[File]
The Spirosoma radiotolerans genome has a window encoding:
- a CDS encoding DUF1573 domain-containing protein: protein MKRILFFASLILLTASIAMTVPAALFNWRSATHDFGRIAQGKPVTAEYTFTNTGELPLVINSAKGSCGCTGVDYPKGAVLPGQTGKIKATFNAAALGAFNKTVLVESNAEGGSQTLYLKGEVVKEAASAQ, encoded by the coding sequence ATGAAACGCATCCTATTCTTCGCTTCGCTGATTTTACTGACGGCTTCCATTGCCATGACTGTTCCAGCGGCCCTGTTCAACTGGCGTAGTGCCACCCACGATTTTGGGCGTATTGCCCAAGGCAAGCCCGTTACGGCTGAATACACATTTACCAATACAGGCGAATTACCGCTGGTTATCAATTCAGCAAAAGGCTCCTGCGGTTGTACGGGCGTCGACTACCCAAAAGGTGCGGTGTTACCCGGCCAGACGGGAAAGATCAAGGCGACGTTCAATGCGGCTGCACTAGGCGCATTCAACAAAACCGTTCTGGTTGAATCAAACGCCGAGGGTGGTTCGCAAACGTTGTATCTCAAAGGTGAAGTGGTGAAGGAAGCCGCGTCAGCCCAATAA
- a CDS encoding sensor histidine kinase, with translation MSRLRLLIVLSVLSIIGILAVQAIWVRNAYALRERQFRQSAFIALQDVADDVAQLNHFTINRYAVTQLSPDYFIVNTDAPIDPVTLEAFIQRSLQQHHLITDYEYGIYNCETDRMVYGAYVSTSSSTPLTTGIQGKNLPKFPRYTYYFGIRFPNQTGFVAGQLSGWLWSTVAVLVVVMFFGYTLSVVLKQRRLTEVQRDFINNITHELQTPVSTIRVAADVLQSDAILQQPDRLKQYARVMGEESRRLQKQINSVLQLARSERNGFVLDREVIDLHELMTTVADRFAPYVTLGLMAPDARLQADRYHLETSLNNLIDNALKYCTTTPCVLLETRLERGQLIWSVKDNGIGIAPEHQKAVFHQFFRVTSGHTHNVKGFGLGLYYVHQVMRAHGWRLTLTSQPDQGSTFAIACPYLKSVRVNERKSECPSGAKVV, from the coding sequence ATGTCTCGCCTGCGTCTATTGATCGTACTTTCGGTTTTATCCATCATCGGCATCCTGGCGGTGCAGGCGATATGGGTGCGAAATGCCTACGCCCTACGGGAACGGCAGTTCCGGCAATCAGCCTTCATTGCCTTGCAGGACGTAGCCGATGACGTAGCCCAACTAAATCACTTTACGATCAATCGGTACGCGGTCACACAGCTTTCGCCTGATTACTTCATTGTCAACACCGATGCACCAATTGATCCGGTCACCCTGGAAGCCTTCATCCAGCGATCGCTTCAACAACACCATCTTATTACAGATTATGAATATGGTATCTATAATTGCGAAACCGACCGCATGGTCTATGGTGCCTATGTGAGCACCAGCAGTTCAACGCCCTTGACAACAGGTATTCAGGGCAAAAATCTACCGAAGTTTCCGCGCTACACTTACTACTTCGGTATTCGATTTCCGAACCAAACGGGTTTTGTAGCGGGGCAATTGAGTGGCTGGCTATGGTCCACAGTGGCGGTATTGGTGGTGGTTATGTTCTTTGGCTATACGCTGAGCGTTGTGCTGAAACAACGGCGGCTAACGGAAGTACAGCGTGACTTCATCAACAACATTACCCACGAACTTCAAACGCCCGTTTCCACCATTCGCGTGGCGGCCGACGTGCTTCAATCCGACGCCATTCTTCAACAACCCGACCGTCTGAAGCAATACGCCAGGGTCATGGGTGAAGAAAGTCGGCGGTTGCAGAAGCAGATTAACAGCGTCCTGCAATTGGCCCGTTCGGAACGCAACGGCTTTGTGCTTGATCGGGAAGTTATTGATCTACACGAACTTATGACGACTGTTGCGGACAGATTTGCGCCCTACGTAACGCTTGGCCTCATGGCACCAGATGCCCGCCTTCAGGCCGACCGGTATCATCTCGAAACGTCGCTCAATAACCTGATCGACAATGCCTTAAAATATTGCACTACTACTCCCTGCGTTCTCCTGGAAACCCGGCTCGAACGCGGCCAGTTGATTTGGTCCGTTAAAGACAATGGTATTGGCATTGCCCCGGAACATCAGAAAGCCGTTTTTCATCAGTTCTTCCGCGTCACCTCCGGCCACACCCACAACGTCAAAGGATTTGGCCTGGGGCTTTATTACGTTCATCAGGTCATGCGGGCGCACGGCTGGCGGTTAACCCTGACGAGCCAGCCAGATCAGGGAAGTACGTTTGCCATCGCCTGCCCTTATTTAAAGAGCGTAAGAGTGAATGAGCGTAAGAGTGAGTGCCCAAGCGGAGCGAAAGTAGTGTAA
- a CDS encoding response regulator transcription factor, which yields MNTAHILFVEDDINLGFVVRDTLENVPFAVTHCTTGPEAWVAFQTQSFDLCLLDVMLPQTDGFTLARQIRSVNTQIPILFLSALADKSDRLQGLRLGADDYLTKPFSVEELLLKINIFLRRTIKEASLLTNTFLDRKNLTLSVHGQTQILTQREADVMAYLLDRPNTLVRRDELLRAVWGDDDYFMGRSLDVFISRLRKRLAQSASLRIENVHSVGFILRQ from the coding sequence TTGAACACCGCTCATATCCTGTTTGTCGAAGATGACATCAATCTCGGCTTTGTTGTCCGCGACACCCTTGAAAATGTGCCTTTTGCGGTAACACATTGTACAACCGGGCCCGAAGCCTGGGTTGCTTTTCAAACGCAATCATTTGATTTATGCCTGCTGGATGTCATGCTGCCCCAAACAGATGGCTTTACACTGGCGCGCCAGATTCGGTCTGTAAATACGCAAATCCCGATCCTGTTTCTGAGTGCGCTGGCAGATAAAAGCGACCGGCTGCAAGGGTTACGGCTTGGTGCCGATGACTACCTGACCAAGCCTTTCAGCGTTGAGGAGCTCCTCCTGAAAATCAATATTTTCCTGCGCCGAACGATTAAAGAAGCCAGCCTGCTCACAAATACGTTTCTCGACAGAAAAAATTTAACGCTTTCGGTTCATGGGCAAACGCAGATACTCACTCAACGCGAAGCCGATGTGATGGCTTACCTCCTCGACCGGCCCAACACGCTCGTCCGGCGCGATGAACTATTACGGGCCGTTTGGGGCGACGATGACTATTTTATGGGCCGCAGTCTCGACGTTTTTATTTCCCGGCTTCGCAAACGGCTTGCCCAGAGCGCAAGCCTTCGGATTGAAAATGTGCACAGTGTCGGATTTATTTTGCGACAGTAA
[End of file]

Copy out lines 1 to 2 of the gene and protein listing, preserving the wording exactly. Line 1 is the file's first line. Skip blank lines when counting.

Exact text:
The Spirosoma radiotolerans genome has a window encoding:
- a CDS encoding DUF1573 domain-containing protein: protein MKRILFFASLILLTASIAMTVPAALFNWRSATHDFGRIAQGKPVTAEYTFTNTGELPLVINSAKGSCGCTGVDYPKGAVLPGQTGKIKATFNAAALGAFNKTVLVESNAEGGSQTLYLKGEVVKEAASAQ, encoded by the coding sequence ATGAAACGCATCCTATTCTTCGCTTCGCTGATTTTACTGACGGCTTCCATTGCCATGACTGTTCCAGCGGCCCTGTTCAACTGGCGTAGTGCCACCCACGATTTTGGGCGTATTGCCCAAGGCAAGCCCGTTACGGCTGAATACACATTTACCAATACAGGCGAATTACCGCTGGTTATCAATTCAGCAAAAGGCTCCTGCGGTTGTACGGGCGTCGACTACCCAAAAGGTGCGGTGTTACCCGGCCAGACGGGAAAGATCAAGGCGACGTTCAATGCGGCTGCACTAGGCGCATTCAACAAAACCGTTCTGGTTGAATCAAACGCCGAGGGTGGTTCGCAAACGTTGTATCTCAAAGGTGAAGTGGTGAAGGAAGCCGCGTCAGCCCAATAA